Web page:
Sadiq Khan suffered suspected ‘minor heart attack’ at COP26 in Glasgow

Sadiq Khan has revealed he may have suffered a “minor heart attack” after falling ill at a climate change conference.

The mayor said that “out of nowhere, I felt a knot in my chest – a kind of tightening” and had to be helped off the stage.

“It was COP26 in Glasgow and I seemed to be having a heart attack,” he recounts in dramatic detail in his book, Breathe, which is published this week.

Mr Khan’s aides on Sunday night told the Standard that he was “in rude health” and not on heart-related medication as a result of the health scare 18 months ago.

But they said the mayor, who developed adult-onset asthma after training for the London Marathon in 2014, has regular check-ups.

Mr Khan told the Evening Standard on Monday that “it probably was a minor heart attack”. He said: “The key thing is that I’m following the advice and looking after my physical health and mental health and eating sensibly.

“I ran 5K this morning, my doctors will be pleased to know. It’s behind me now.”

Asked if he was OK, Mr Khan said: “I’m fine. I would advise anybody reading this to look after your physical fitness and mental fitness. I’d got into the bad habit of eating late at night, often food that is not good for you, and sacrificing exercise for work.

“Get checked out. I have regular check-ups with my heart expert, and regular check-ups in relation to talking to somebody about the mental challenges I face, and I feel better for it.”

Mr Khan has been mayor since 2016 and is bidding for a record third term, which would keep him in power until 2028. The next mayoral elections are just under a year away.

It is not known what caused Mr Khan to suddenly fall ill in Glasgow on November 10, 2021. But medical experts have confirmed that the symptoms and aftermath were consistent with a minor heart attack.

Mr Khan spent about seven hours overnight in A&E at Glasgow Royal Infirmary and underwent an electrocardiogram (ECG), which checks the heart’s rhythm and electrical activity, a chest X-ray and several rounds of blood tests.

These detected “a protein called troponin, which is released into the blood after unusual heart activity”, he wrote.

Initially, the levels of troponin were “borderline” but a second test showed they had doubled. “There was a possibility that earlier that evening I’d had a minor heart attack,” he wrote.

He was released from A&E around 6am when a third test found the level of troponin had increased slightly but not by enough to merit him being admitted to a hospital ward.

Mr Khan, who was 51 at the time, recounts how he had only gone to A&E after his mayoral health advisor, Dr Tom Coffey, warned him gravely that a lot of middle aged men had gone to bed feeling ill and were dead by the morning.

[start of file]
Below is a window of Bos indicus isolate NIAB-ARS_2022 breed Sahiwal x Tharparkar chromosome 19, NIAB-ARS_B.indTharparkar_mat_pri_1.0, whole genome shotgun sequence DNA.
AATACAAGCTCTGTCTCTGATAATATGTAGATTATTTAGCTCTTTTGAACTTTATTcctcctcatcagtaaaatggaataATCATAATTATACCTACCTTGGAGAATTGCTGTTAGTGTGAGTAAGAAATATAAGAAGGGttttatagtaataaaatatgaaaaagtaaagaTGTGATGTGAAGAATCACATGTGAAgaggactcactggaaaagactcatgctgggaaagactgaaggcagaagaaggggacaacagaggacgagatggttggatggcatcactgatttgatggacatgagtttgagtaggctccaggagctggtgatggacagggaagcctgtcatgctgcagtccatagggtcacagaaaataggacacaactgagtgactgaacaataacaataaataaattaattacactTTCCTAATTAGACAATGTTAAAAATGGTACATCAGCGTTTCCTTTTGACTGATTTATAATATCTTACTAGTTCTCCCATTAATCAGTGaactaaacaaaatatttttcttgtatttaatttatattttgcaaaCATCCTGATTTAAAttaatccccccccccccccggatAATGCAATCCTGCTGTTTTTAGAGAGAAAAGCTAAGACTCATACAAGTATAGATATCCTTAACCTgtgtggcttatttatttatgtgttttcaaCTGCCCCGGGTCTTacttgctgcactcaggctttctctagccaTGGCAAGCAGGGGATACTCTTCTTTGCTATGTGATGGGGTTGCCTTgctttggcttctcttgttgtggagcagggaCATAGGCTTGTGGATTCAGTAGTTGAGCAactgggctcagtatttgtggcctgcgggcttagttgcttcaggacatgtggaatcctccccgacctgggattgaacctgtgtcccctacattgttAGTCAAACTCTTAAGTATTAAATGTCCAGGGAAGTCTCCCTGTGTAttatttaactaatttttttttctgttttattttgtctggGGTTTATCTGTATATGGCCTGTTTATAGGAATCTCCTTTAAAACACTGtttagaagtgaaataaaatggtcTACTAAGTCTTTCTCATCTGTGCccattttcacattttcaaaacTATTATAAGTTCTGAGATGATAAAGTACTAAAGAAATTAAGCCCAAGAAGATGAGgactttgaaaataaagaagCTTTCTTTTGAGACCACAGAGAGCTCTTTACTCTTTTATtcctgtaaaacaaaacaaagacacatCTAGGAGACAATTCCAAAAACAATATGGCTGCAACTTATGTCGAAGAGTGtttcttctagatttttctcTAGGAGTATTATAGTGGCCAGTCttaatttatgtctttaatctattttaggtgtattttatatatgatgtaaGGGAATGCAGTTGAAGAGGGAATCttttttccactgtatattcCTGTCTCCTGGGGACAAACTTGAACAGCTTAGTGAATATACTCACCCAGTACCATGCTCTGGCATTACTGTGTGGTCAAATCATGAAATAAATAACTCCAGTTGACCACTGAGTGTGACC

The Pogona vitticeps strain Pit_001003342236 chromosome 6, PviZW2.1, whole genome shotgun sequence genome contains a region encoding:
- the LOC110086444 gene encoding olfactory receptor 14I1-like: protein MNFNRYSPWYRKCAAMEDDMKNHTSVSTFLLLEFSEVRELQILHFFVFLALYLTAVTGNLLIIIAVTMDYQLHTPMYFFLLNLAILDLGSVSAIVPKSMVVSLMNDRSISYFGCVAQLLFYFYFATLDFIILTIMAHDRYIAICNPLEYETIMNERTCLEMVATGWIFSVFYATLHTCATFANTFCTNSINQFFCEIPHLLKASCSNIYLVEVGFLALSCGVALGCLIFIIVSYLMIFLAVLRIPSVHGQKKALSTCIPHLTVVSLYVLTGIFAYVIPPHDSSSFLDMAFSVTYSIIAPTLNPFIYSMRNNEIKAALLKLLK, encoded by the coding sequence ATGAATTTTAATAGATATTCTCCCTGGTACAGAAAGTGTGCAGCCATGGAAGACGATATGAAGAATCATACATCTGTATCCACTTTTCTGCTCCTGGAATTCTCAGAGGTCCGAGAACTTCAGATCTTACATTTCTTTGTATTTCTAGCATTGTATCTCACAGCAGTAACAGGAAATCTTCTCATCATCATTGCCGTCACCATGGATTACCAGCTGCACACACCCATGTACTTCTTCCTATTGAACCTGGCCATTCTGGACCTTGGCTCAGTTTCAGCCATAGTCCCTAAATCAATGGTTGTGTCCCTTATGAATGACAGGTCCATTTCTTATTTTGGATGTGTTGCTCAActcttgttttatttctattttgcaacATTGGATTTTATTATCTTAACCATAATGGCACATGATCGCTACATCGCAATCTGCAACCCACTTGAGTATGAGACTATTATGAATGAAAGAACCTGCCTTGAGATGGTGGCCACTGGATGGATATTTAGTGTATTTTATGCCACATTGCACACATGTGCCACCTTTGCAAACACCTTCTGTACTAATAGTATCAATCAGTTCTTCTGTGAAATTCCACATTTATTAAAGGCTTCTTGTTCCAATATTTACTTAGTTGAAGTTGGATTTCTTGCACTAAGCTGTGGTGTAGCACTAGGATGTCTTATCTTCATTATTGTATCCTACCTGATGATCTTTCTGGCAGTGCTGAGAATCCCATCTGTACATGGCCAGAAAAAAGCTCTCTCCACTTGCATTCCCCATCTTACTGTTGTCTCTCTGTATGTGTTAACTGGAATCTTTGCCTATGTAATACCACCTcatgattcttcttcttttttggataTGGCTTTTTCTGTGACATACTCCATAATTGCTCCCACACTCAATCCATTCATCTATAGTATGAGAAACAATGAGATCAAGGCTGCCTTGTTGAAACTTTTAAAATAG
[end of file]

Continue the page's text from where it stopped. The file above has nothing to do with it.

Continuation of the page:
Dr Coffey reminded the mayor that this had happened to Labour party leader John Smith in 1994.

Mr Khan told how he was “barely conscious” and had to be “carried off the stage” when he suddenly felt unwell while giving a speech that evening. “My shirt was drenched with sweat and I felt like I was on fire,” he recounted.

He refused requests from his aides for an ambulance to be called, and returned to his hotel room and ordered room service. But after the 10pm call from Dr Coffey, he “gave in” and went with his police protection officers to A&E.

“I couldn’t believe it,” he said. “I felt fine. I simply didn’t believe I had had a heart attack. The whole situation felt unreal. In a matter of hours, I was due to give perhaps the biggest address of my mayoralty.

“And yet here I was in Glasgow Royal Infirmary, half of my body in suit trousers and the other in a hospital gown, waiting to be told if I was going to be admitted for urgent treatment.”

The previous week at Glasgow, Mr Khan had been appointed chairman of the C40 group of world cities committed to tackling climate change. He had also met Leonardo di Caprio at a party “but failed to land a joke” about the film Titanic.

Last weekend, Mr Khan said he has suffered from PTSD after receiving numerous death threats. He has previously revealed his mental health suffered during the first lockdown and he had struggled to provide leadership.

Mr Khan does not drink and keeps himself fit, running around 12 miles a week and playing football and tennis at weekends. Sources say he has “recovered well” from the heart scare and manages his asthma.

A heart attack is regarded by the NHS as a “serious medical emergency” and happens when the supply of blood to the heart is suddenly blocked, usually by a blood clot.

It is not normally fatal but can cause cardiac arrest, which is when the heart stops beating.

If Mr Khan fell ill in office, his legal powers would pass to his statutory deputy mayor, Joanne McCartney, a London Assembly member, until an election could be held.

Mr Khan’s book is part memoir but primarily explains why he has chosen to pursue policies such as the Ulez to tackle toxic air and climate change. The proceeds from the book are being donated to the Ella Roberta Foundation, established in memory of Ella Kissi-Debrah, the south London schoolgirl who was the first person in the world to have air pollution listed as a cause of death on her death certificate.